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Discussion Starter #1
The title says it all. I have been a firm believer in the concept of using the appropriate mouthpiece (input) pitch on woodwinds for the simple reason that it works. However, I have always been a bit skeptical of the "Theramin Story" told by Santy Runyon and published by the Runyon Company.

To test whether a saxophone could be played using a small speaker tuned to A = 880 an experiment was conducted. Santy's story and the details of the experiment can be found at this link.

Fact and Fallacy About Mouthpiece Pitch
 

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People have tried and no one has come close to what he reported. Acoustically what he says doesn't make any sense.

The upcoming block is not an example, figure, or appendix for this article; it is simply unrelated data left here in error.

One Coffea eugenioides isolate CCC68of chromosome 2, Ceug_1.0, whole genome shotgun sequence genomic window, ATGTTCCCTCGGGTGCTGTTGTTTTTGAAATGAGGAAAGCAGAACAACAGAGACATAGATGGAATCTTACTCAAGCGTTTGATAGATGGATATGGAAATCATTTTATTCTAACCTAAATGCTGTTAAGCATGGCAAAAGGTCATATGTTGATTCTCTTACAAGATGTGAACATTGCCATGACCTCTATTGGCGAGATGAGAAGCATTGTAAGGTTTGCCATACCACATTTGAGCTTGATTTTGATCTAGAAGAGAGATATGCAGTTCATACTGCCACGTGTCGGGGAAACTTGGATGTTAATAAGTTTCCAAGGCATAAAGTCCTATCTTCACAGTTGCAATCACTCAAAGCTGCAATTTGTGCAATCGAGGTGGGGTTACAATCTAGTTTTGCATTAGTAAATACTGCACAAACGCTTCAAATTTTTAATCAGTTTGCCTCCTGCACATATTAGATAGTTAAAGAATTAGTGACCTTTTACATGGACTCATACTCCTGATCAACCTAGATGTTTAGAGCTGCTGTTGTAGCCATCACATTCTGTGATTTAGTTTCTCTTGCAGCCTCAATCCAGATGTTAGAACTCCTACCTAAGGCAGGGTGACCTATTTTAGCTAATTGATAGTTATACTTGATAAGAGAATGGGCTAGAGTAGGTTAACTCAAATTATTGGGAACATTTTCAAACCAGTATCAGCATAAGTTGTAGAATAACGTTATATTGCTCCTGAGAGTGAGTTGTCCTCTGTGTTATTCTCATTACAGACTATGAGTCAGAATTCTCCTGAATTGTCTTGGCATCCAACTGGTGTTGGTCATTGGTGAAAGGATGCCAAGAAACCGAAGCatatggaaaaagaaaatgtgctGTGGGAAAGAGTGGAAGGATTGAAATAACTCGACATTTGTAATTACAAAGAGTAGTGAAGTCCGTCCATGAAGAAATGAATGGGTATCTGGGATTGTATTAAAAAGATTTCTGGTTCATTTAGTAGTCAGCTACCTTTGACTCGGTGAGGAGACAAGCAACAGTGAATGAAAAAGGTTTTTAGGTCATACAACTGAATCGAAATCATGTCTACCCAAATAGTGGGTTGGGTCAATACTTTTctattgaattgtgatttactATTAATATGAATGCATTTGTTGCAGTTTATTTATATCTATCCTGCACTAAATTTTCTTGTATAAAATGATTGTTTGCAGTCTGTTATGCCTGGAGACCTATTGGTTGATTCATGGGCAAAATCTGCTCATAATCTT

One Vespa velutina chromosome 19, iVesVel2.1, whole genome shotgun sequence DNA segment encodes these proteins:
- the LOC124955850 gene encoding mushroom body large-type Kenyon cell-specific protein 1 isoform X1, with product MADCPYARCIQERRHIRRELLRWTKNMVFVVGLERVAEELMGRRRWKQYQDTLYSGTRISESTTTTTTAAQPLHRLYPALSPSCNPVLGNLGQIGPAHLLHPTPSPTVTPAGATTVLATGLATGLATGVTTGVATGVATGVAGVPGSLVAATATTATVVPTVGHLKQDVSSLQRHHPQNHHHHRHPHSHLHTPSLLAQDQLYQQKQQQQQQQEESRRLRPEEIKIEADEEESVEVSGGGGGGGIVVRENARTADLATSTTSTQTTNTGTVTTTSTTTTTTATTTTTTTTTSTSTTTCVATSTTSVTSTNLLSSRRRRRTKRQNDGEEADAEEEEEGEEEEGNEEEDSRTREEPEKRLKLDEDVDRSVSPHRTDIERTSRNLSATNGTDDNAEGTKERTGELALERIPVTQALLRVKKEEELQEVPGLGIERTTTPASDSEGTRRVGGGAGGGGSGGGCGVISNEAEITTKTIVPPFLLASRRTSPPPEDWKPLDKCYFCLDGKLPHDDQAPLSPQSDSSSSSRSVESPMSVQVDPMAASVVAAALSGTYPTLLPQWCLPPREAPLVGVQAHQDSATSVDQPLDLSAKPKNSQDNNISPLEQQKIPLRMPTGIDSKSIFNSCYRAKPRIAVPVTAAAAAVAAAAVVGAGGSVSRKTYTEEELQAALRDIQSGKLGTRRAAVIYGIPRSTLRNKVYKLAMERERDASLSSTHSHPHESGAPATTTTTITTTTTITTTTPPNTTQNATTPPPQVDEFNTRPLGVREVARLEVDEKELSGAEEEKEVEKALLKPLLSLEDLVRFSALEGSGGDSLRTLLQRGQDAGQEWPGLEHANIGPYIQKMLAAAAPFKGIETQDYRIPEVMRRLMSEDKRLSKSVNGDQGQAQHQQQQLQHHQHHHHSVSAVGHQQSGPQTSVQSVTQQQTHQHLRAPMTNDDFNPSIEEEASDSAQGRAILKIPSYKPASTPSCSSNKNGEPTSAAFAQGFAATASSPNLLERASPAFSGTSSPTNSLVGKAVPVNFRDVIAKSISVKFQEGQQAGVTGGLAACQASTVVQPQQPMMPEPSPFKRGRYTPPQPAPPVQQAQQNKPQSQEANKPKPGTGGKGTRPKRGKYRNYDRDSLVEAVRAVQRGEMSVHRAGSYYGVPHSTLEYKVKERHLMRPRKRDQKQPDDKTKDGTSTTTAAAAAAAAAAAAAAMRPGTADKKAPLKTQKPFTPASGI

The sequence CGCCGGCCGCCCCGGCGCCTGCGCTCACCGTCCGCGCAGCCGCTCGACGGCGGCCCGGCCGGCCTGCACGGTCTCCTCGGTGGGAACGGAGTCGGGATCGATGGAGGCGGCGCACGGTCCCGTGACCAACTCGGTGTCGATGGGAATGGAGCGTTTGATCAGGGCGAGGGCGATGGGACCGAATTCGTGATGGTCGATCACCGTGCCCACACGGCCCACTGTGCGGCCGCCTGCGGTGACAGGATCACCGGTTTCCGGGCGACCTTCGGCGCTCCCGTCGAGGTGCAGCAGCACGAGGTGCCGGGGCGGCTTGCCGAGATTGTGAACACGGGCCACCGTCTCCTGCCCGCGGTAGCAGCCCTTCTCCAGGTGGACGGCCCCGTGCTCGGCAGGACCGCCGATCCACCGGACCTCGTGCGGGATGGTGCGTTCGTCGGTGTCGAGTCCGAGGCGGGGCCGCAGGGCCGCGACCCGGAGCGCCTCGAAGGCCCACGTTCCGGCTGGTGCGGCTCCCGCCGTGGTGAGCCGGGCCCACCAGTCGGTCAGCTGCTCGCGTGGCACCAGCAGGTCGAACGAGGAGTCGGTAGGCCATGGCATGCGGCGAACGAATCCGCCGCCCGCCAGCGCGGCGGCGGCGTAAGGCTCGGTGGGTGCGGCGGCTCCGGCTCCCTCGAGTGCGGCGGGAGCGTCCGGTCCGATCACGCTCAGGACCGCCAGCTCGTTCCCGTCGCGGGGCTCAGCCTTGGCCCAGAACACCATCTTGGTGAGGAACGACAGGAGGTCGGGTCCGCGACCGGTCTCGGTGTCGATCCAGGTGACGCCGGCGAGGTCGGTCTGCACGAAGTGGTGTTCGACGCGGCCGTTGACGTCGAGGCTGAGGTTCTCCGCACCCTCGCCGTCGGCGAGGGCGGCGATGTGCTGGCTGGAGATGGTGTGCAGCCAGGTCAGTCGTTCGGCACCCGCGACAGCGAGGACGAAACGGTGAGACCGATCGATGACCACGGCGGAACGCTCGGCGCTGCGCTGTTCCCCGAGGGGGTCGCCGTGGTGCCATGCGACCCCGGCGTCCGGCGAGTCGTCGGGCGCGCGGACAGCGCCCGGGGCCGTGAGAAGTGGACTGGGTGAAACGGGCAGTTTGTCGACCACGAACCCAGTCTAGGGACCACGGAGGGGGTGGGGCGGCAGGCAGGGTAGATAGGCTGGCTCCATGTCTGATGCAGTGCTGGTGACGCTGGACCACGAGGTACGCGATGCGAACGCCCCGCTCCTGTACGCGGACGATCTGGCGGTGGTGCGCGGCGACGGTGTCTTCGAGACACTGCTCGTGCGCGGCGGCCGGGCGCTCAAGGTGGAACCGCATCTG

The reed is a nonlinear generator: it is happy to vibrate at any frequency that is set by the air column. But the frequency of the reed changes with the note being played. The speaker that Santy used had a fixed frequency of 880 Hz. No way that is going to regenerate a standing wave of any frequency not a direct integer multiple of 880 Hz. End of story. End of fairy tale.
 

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Discussion Starter #4
Perhaps a more interested result would be if someone actually replicated Runyon's experiment using the same equipment he used.
The theremin in the story was nothing more than a frequency generator that sent a signal to the speaker attached to the cutoff mouthpiece. Nowadays the small Korg tuners that are so commonly used do exactly the same thing. I suppose one could go to the trouble and expense of finding a working theremin and setting it to produce an A=880 but the result would be the same.
 
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